Tribal and Tribal Fusion Belly Dance Costumes
Tribal belly dance costumes are rich and complex. Elaborate headresses and turbans, exotic make-up and face decoration, tribal jewellery, layered skirts - as I watch my tribal sisters getting ready for performance, I'm sometimes glad I'm not a tribal belly dancer myself. I'd be exhausted before I even got on stage!
Tribal belly dance is not, as many assume, an authentic tribal dance. It's a uniquely American invention, and the basic style of the costume was set in the 1960s by the style's originator, Jamila Salimpour, gathering together an eclectic mix of influences from Middle Eastern, American Indian and African designs.
Tribal bellydance was formalized into a system known as American Tribal Style (ATS) by Carolena Nericcio in the 1970s. From there, many forms of tribal fusion belly dance have evolved, but many still use the fundamentals of tribal bellydance costuming.
The Top Half
The picture on the right is of Carrie Moore from Gypsy Horizon Belly Dance, wearing a classic (if I can use that word) ATS belly dance costume.
Note the flowers in the hair - never only one, and never without additional decoration such as feathers, chopsticks, bands or scarves. She wears a single facial jewel - many tribal dancers wear a line of diamantes (a type of bindi), following the line of their eyebrows.
In general, ATS dancers are more covered than other belly dancers - if they wear a coin bra, they'll wear it over a drop-shoulder choli top like Carrie's here.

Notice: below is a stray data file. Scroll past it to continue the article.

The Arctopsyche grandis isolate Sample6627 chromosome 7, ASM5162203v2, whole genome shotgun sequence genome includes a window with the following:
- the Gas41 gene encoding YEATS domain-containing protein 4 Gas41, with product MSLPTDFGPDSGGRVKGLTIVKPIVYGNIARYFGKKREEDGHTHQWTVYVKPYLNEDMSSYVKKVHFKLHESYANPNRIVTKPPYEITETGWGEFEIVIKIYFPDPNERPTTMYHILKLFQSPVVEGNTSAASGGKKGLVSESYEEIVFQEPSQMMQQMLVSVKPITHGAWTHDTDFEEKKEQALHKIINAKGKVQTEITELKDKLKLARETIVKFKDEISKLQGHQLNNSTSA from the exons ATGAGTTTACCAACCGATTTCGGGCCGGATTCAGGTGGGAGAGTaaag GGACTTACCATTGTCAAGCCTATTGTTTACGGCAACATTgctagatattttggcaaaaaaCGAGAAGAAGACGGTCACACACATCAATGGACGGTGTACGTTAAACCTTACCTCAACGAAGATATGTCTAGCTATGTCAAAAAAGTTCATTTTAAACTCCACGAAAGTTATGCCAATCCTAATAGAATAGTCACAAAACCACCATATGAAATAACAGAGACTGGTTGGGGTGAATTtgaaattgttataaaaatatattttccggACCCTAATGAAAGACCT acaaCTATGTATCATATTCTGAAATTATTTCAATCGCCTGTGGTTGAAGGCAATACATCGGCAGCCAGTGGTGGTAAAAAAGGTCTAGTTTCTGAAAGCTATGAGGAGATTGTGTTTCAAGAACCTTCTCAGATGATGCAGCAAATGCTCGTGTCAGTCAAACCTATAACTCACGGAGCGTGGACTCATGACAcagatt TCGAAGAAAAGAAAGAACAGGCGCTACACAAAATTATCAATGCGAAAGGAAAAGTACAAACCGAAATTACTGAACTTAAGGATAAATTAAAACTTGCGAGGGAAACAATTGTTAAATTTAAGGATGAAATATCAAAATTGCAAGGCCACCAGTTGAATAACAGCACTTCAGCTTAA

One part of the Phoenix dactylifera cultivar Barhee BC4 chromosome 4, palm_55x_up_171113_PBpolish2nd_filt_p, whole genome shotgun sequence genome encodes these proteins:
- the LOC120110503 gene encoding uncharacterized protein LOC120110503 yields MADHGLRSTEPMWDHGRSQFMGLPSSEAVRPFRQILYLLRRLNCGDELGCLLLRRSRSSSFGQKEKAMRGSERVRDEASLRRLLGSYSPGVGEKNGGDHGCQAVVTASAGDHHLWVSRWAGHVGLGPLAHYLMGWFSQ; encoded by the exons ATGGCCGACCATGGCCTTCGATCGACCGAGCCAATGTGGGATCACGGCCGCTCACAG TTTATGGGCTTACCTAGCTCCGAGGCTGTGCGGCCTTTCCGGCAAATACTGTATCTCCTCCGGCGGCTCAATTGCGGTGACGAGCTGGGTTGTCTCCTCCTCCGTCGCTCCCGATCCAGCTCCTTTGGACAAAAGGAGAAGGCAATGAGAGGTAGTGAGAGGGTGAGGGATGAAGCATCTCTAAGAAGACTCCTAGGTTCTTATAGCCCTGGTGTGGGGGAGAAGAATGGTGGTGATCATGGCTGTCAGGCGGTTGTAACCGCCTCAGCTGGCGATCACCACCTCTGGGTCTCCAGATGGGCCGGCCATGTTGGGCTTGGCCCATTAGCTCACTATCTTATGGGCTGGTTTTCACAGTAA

There is a special tribal bellydance choli, which ties at the back and leaves most of the back exposed, but there are many interpretations of it - some low cut at the front, some more modest, some with different styles of fastening at the back, and some with ties at the front. The drop shoulder style is popular.
The finishing touch is lots of chunky jewellery. I've never seen a tasseled armband (like the one Carrie's wearing) before, but tassels on the hip belt are very common.
Belts and Skirts
Tribal hip belts aren't all bling and jingle. If tribal dancers are going to wear a lot of jangly coins, it's more usually on their chest, not their hips!
The tribal belt is more likely to be made of wool, tapestry and tassels with some coins or metal discs thrown in. They have an ethnic look, although (like the rest of the tribal costume) they're not necessarily authentic.
Tribal bellydance skirts are voluminous, like traditional flamenco skirts but worn on the hip, not the waist.
Underneath, they may wear underskirts in a different color, like flamenco dancers, so there's a flash of colour when the skirt is in motion. You'll also see a flamenco skirt worn over harem pants.
Oriental bellydancers rarely wear hip scarves in professional performance, but you will often see Tribal dancers wearing them. Often they are flamenco shawls, or embroidered scarves like this Turkish style one.
Tribal Fusion Pants
We commonly associate harem pants with belly dance - but many tribal fusion bellydancers wear pants which look more like something from jazz dance! They're typically snug fitting around the bottom and thigh, and flare out from the knee.
Melodia pants are the best-known of this style and have sparked a host of imitations. The flare is usually very exaggerated. There are many variations, including pants with attached skirts, fringing or beading, flares that can be tied up, drawstring sides, and lace or mesh cut-outs.
The video of Rachel Brice (below) doesn't show much of her mesmerizing dance style, but it does give several good close-ups of her costume, make-up and tattoos.
Rachel is probably the best known tribal belly dancer, due to her membership of the Belly Dance Superstars troupe, which includes several wonderful Tribal and Tribal Fusion dancers.
All text copyright Marisa Wright. Photos by Alaskan Dude.